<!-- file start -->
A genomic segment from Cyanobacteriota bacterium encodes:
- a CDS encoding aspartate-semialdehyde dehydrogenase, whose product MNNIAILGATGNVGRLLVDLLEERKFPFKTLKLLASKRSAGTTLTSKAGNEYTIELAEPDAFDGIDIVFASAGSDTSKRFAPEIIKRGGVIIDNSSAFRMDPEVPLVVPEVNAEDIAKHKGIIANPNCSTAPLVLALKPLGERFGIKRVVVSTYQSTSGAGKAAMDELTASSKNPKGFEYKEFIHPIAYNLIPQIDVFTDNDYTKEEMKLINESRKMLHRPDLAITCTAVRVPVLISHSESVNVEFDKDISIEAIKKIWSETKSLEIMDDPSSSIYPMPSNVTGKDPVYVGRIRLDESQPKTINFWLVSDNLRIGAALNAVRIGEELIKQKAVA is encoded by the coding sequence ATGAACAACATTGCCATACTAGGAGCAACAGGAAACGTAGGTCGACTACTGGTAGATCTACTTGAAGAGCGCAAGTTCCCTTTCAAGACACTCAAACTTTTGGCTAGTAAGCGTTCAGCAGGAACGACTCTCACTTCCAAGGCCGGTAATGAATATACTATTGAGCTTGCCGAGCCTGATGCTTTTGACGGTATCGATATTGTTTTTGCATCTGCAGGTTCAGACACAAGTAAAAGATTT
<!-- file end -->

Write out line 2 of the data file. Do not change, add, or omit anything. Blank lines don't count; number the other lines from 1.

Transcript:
- a CDS encoding aspartate-semialdehyde dehydrogenase, whose product MNNIAILGATGNVGRLLVDLLEERKFPFKTLKLLASKRSAGTTLTSKAGNEYTIELAEPDAFDGIDIVFASAGSDTSKRFAPEIIKRGGVIIDNSSAFRMDPEVPLVVPEVNAEDIAKHKGIIANPNCSTAPLVLALKPLGERFGIKRVVVSTYQSTSGAGKAAMDELTASSKNPKGFEYKEFIHPIAYNLIPQIDVFTDNDYTKEEMKLINESRKMLHRPDLAITCTAVRVPVLISHSESVNVEFDKDISIEAIKKIWSETKSLEIMDDPSSSIYPMPSNVTGKDPVYVGRIRLDESQPKTINFWLVSDNLRIGAALNAVRIGEELIKQKAVA is encoded by the coding sequence ATGAACAACATTGCCATACTAGGAGCAACAGGAAACGTAGGTCGACTACTGGTAGATCTACTTGAAGAGCGCAAGTTCCCTTTCAAGACACTCAAACTTTTGGCTAGTAAGCGTTCAGCAGGAACGACTCTCACTTCCAAGGCCGGTAATGAATATACTATTGAGCTTGCCGAGCCTGATGCTTTTGACGGTATCGATATTGTTTTTGCATCTGCAGGTTCAGACACAAGTAAAAGATTT